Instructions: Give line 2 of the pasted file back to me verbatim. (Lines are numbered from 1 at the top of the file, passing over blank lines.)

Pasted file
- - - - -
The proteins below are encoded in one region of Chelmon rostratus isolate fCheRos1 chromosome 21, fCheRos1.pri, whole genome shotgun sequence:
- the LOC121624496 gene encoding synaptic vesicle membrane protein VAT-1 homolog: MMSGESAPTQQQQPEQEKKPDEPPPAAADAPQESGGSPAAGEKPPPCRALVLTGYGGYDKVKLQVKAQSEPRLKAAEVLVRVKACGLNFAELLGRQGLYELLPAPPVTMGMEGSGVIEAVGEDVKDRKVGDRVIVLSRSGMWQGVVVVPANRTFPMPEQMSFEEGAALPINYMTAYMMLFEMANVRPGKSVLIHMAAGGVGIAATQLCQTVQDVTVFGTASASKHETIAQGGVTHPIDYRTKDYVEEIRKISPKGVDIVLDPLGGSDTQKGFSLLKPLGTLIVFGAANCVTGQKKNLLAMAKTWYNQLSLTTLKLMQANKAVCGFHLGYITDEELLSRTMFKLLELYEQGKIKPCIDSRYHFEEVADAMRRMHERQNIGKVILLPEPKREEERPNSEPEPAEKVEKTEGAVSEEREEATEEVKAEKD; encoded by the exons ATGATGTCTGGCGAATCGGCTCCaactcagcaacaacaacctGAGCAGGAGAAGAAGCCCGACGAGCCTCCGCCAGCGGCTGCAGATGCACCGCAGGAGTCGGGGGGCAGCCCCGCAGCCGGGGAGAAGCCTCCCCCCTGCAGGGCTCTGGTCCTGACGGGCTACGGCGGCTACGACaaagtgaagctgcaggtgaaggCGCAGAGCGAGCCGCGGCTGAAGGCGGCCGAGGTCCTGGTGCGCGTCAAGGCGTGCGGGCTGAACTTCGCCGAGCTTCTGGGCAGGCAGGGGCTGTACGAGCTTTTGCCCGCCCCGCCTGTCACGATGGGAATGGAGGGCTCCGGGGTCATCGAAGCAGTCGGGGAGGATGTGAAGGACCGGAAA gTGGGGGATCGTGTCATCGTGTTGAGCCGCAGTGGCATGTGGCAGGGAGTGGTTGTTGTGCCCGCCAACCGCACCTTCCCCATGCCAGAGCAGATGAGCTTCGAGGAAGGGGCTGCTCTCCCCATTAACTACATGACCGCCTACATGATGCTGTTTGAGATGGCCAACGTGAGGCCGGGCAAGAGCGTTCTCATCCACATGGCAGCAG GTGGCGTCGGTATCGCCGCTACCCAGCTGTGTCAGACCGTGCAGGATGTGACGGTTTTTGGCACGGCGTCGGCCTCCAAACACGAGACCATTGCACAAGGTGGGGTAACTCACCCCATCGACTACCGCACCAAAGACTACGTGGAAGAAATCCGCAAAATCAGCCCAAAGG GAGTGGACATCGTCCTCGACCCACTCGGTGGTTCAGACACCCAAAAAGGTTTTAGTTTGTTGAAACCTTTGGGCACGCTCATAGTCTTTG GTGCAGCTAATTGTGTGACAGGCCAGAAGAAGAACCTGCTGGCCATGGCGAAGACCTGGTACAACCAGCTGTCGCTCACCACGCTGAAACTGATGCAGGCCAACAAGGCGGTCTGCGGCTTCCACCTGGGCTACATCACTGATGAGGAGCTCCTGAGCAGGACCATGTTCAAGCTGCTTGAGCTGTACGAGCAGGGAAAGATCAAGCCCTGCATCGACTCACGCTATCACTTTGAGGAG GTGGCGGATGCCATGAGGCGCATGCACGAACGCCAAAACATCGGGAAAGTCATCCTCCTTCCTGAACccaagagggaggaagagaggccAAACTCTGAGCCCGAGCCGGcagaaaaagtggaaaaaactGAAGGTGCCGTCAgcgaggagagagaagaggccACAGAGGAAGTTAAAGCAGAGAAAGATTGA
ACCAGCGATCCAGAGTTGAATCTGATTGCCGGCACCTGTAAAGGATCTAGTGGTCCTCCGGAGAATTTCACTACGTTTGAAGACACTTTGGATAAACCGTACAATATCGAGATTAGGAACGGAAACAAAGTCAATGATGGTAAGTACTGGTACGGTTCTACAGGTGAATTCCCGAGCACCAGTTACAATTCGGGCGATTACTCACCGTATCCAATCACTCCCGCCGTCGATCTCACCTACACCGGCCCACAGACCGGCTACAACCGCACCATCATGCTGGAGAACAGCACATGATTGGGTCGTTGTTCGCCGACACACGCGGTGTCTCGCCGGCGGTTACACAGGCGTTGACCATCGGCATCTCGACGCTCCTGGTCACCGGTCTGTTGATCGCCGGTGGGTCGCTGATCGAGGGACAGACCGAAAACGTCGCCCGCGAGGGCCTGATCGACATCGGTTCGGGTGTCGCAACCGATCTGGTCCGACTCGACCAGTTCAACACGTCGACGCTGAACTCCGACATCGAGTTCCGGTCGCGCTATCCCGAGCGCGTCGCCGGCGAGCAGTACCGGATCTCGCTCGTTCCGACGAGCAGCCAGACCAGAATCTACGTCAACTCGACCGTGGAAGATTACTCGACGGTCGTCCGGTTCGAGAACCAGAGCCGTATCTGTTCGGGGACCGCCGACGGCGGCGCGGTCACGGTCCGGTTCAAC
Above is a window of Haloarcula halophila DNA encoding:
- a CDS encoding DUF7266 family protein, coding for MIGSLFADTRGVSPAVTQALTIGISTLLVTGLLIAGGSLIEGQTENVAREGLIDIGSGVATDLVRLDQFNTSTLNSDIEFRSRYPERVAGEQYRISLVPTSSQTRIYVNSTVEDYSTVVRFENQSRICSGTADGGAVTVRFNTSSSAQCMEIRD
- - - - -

- the LOC121624496 gene encoding synaptic vesicle membrane protein VAT-1 homolog: MMSGESAPTQQQQPEQEKKPDEPPPAAADAPQESGGSPAAGEKPPPCRALVLTGYGGYDKVKLQVKAQSEPRLKAAEVLVRVKACGLNFAELLGRQGLYELLPAPPVTMGMEGSGVIEAVGEDVKDRKVGDRVIVLSRSGMWQGVVVVPANRTFPMPEQMSFEEGAALPINYMTAYMMLFEMANVRPGKSVLIHMAAGGVGIAATQLCQTVQDVTVFGTASASKHETIAQGGVTHPIDYRTKDYVEEIRKISPKGVDIVLDPLGGSDTQKGFSLLKPLGTLIVFGAANCVTGQKKNLLAMAKTWYNQLSLTTLKLMQANKAVCGFHLGYITDEELLSRTMFKLLELYEQGKIKPCIDSRYHFEEVADAMRRMHERQNIGKVILLPEPKREEERPNSEPEPAEKVEKTEGAVSEEREEATEEVKAEKD; encoded by the exons ATGATGTCTGGCGAATCGGCTCCaactcagcaacaacaacctGAGCAGGAGAAGAAGCCCGACGAGCCTCCGCCAGCGGCTGCAGATGCACCGCAGGAGTCGGGGGGCAGCCCCGCAGCCGGGGAGAAGCCTCCCCCCTGCAGGGCTCTGGTCCTGACGGGCTACGGCGGCTACGACaaagtgaagctgcaggtgaaggCGCAGAGCGAGCCGCGGCTGAAGGCGGCCGAGGTCCTGGTGCGCGTCAAGGCGTGCGGGCTGAACTTCGCCGAGCTTCTGGGCAGGCAGGGGCTGTACGAGCTTTTGCCCGCCCCGCCTGTCACGATGGGAATGGAGGGCTCCGGGGTCATCGAAGCAGTCGGGGAGGATGTGAAGGACCGGAAA gTGGGGGATCGTGTCATCGTGTTGAGCCGCAGTGGCATGTGGCAGGGAGTGGTTGTTGTGCCCGCCAACCGCACCTTCCCCATGCCAGAGCAGATGAGCTTCGAGGAAGGGGCTGCTCTCCCCATTAACTACATGACCGCCTACATGATGCTGTTTGAGATGGCCAACGTGAGGCCGGGCAAGAGCGTTCTCATCCACATGGCAGCAG GTGGCGTCGGTATCGCCGCTACCCAGCTGTGTCAGACCGTGCAGGATGTGACGGTTTTTGGCACGGCGTCGGCCTCCAAACACGAGACCATTGCACAAGGTGGGGTAACTCACCCCATCGACTACCGCACCAAAGACTACGTGGAAGAAATCCGCAAAATCAGCCCAAAGG GAGTGGACATCGTCCTCGACCCACTCGGTGGTTCAGACACCCAAAAAGGTTTTAGTTTGTTGAAACCTTTGGGCACGCTCATAGTCTTTG GTGCAGCTAATTGTGTGACAGGCCAGAAGAAGAACCTGCTGGCCATGGCGAAGACCTGGTACAACCAGCTGTCGCTCACCACGCTGAAACTGATGCAGGCCAACAAGGCGGTCTGCGGCTTCCACCTGGGCTACATCACTGATGAGGAGCTCCTGAGCAGGACCATGTTCAAGCTGCTTGAGCTGTACGAGCAGGGAAAGATCAAGCCCTGCATCGACTCACGCTATCACTTTGAGGAG GTGGCGGATGCCATGAGGCGCATGCACGAACGCCAAAACATCGGGAAAGTCATCCTCCTTCCTGAACccaagagggaggaagagaggccAAACTCTGAGCCCGAGCCGGcagaaaaagtggaaaaaactGAAGGTGCCGTCAgcgaggagagagaagaggccACAGAGGAAGTTAAAGCAGAGAAAGATTGA